Some scholars want to emphasize the similarities between Yahweh and Allah, and point to a common belief in a monotheistic God who is Creator of all things, omnipotent and merciful. Both religions also claim that God has sent prophets to reveal His will and produce scriptures to guide our lives. However, Allah and Yahweh cannot refer to the same person for the following reasons. First of all, their attributes are different. In Allah’s monadic oneness his attributes stem from his powerful Will which, because it provides no basis for relationship, often promotes capriciousness. Also, since his power is more important than his other attributes, there is an unequal emphasis on power over his other attributes. In the end, a follower cannot know God or even be sure of the consistency of his attributes. On the other hand, because Yahweh is by nature a triune unity his attributes stem from his nature. The eternal relationship within the Trinity promotes love within the Godhead and extends to his creation. Also, since his attributes are based on his unchanging nature rather than his powerful will, all his attributes are equal and promote trustworthiness rather than capriciousness. This means that believers can know God and be sure of his attributes. Second, Christians understand the nature of God to be triune (Father, Son and Holy Spirit), which is the only way that Jesus Christ, as the second person of the Trinity, could die on the cross to pay for our sins. If Jesus were not God himself, then his death on the cross would be meaningless. However, Muslims deny that Jesus died on the cross and they reject the belief in his resurrection from the dead. Only a triune God, defined as one essence and three persons, could become incarnate and still remain God of the universe, and yet this is the God that Muslims reject. For them, Jesus cannot be God nor can God be a Father, for he cannot have a son. Therefore, if Muslims reject God as the Father of Jesus, then Allah cannot be the same as the God of the Bible.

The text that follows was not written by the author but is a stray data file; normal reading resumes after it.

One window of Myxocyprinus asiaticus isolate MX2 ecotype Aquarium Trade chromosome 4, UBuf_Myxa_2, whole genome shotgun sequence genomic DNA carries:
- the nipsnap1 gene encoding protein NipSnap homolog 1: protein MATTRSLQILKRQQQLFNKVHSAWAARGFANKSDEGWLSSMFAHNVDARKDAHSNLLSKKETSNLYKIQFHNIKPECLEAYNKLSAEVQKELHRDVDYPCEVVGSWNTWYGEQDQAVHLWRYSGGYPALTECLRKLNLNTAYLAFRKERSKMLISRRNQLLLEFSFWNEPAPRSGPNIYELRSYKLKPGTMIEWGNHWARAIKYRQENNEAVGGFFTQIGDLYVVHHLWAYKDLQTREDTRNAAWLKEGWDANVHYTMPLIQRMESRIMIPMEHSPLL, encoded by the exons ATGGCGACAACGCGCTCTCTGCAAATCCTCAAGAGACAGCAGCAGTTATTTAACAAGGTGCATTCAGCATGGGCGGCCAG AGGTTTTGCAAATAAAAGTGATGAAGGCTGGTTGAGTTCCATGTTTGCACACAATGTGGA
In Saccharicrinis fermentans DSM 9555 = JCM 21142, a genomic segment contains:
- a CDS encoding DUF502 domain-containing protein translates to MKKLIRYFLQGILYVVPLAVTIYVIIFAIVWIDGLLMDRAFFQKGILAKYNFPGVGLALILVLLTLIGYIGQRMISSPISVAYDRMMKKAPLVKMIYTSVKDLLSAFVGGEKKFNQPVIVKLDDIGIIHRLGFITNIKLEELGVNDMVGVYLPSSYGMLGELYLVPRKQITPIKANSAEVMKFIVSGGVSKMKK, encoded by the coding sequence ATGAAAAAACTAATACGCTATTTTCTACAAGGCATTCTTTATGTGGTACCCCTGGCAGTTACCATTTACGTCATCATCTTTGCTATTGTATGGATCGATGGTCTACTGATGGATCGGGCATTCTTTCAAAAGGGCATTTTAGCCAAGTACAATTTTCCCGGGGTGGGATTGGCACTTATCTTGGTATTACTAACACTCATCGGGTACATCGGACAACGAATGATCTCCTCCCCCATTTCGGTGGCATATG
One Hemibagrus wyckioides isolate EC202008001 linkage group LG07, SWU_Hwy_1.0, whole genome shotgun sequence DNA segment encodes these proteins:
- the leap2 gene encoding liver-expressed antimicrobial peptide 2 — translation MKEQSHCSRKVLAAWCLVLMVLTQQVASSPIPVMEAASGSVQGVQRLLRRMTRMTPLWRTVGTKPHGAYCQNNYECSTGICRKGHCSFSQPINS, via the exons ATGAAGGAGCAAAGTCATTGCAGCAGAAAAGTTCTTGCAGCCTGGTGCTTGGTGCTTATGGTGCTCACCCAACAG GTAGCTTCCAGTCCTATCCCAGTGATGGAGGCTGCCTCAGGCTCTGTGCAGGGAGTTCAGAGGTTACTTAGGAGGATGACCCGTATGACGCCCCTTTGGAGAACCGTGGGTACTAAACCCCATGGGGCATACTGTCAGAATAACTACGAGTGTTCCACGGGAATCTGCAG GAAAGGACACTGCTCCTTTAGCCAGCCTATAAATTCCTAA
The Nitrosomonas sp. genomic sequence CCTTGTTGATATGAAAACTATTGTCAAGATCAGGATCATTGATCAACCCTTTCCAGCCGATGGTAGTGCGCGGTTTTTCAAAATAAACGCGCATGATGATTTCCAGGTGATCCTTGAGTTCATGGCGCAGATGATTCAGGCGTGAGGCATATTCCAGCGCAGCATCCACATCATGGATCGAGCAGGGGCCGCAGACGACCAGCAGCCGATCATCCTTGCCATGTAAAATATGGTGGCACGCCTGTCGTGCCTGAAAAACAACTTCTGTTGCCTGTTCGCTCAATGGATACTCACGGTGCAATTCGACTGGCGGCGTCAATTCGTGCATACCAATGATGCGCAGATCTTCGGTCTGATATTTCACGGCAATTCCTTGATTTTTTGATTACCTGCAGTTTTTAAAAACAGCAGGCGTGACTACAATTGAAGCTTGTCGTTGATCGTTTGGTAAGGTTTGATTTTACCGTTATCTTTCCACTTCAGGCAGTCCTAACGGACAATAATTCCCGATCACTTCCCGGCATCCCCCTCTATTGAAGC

But wait a minute, some will say. What about the Arabic Christians who call the God of the Bible “Allah”? Doesn’t this illustrate the fact that Allah and Yahweh are referring to the same God? Actually, when the Arabic Christians refer to “Allah” in their translation of the Bible, they believe that “Allah” is the father of Jesus and they believe that “Allah” is triune. Therefore, the Allah of the Arabic Christians cannot be the same Allah of the Muslims! This semantic [shibboleth] strangulation can be cleared up if we remember that words have both a denotative and a connotative meaning. Denotation refers to a dictionary definition, so it would be correct to say that Yahweh and Allah both refer to the concept of God, especially for their respective language groups. However, the connotation is determined by what a person conceives about the object of that word. For example, an Arab Christian may still use the word “Allah” to denote God, but his understanding of that term would be starkly different from a Muslim, for the Christian would recognize that Jesus Christ is God (Allah) whereas the Muslim would never consider that connotation. Thus, denotatively the word “allah” merely refers to “god, deity, etc.” However, we understand the denotative use by our connotative presuppositions. Therefore, “Allah” for the Muslim cannot be reconciled with the “Jesus is Allah” of the Arabic Christians. There is still a world of difference between the content of the word (connotation), even if the denotation is the same. Without this very important distinction made when we refer to “Allah” and “God” (Yahweh), a lot of Christians will be confused.

            After comparing the Allah of the Qur’an and the Yahweh of the Bible, it should be apparent that they could not be referring to the same God. Either the Muslim Allah is the true God or the Christian Yahweh is the true God, or neither is true. As the Law of non-Contradiction teaches, they both cannot be true. One thing should be sure, though, the God of Muhammad cannot be the Father of Jesus.

 

Mr. Daniel Janosik
Adjunct Faculty (Apologetics), Columbia International University